It is being reported that Apple quietly purchased Spotsetter this week. Spotsetter, a “social search engine” app co-founded by Google Maps engineer Stephen Tse and Johnny Lee pulls user data from social networks like Twitter, Instagram, Foursquare and Facebook to create a “personal index” of places, keywords, restaurants and activities that you and your friends might enjoy based on your social networking info. Many assume that the acquisition is a move by Apple Maps hoping to bridge the gap between its oft-lauded competitor Google Maps.
The question remains: Can Apple Maps offer a useful, valuable service that Google Maps can’t?
What is intriguing about this most-recent Apple purchase is their investment in a technology that further blurs the lines between social media “sharing” applications and “goal-oriented” search engine queries. Utilizing Big Data to generate personalized recommendations isn’t a revolutionary idea, but this investment in Spotsetter suggests that search results within Apple Maps are about to get even more personalized.
That’s good news for end users, but bad news for marketers that communicate with generalities instead of specifics; to the group instead of the individual. Consumers are increasingly demanding hyper-local, specified results — they do not want to know where stores are, they want to know where the one store they’re looking for is.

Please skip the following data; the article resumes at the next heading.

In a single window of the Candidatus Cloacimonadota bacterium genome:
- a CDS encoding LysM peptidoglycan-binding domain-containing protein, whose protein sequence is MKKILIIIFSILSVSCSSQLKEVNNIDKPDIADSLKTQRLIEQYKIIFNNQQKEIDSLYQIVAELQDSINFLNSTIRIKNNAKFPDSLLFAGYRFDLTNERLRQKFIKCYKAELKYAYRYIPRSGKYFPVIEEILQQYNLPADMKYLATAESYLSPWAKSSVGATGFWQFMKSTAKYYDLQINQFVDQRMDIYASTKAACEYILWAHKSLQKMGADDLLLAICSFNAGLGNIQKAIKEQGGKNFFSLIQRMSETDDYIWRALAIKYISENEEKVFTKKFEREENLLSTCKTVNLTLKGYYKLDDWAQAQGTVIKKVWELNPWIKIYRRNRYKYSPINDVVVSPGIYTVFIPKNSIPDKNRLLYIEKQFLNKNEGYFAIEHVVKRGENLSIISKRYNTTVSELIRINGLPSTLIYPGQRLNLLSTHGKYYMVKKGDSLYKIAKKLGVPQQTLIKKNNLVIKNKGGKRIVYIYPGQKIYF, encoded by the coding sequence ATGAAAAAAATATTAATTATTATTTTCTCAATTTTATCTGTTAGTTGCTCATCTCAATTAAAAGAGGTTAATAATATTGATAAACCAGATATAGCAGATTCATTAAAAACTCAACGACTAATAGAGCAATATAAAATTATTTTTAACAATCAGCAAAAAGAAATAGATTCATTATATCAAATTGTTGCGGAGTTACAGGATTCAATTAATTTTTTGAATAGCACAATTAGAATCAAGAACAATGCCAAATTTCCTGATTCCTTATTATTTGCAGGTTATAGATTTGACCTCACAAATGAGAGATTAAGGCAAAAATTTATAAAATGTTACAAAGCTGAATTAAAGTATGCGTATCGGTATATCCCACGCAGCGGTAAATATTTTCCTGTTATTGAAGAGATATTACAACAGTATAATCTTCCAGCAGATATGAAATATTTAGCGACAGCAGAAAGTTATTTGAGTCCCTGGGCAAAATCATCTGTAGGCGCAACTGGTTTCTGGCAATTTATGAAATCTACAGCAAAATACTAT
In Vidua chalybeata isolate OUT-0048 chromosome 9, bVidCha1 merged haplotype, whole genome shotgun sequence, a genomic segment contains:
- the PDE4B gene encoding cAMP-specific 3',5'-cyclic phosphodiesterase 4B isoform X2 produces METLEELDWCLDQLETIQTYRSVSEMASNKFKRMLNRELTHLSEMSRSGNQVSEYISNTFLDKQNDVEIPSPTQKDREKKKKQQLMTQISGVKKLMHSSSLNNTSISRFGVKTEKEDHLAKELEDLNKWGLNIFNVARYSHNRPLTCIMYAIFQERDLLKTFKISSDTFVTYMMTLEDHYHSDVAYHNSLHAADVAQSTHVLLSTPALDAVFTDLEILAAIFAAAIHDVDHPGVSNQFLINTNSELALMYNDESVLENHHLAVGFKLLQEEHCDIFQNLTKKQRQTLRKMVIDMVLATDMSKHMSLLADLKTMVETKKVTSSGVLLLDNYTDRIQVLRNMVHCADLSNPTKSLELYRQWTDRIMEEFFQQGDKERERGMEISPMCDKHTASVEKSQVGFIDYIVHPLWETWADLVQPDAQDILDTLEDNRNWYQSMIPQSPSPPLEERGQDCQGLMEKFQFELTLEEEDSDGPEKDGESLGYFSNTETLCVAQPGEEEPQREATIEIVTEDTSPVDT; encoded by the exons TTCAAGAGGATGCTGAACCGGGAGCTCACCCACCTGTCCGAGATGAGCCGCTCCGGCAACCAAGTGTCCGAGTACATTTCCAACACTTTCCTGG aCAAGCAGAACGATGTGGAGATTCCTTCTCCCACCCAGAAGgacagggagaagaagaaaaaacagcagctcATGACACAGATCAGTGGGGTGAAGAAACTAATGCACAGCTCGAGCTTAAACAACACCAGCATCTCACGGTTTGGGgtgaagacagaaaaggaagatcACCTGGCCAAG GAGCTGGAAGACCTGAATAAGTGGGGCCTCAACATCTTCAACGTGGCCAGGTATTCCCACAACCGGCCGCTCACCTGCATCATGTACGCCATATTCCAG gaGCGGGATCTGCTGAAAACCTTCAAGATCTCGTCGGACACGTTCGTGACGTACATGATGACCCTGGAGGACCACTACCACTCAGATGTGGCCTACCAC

It’s a small distinction, but narrowing that search to that next degree is becoming big business.
Spotsetter is not the first company to focus more on individual desire and less on volume. Companies like Findery and Enquire encourage users to interact in a hyperlocal social space to learn about their communities and neighborhoods. This movement can even be traced as far back as 2011 when Google purchased the consumer-opined content of the Zagat Guides.
But do users really need another tool in their arsenal if they’re trying to find the nearest coffee shop or Chinese restaurant? Search/Social hybrid platforms like Yelp already have communities built around interrelated user reviews, and peer-based business recommendations. What is the consumer demand for additional opinions about that new shop on the corner, or that much-hyped bar down the street?
It’s time to take a step back. User opinions are great, but it’s essential to remember the core consumer “SoLoMo” search needs: business name, address, phone number, and hours of operation. These items remain the bedrock of an online business listing. Perhaps more-importantly, they are impervious to user opinion. If that core information is not readily available, a business cannot expect to attract customers, much less positive reviews.
This Apple purchase fits in well with our thoughts about the future of hyperlocal Where2GetIt has written about previously. It’s simply the most-recent revelation in a constantly shifting marketing and tech environment that we cover, and the momentum in this arena seems only to be accelerating.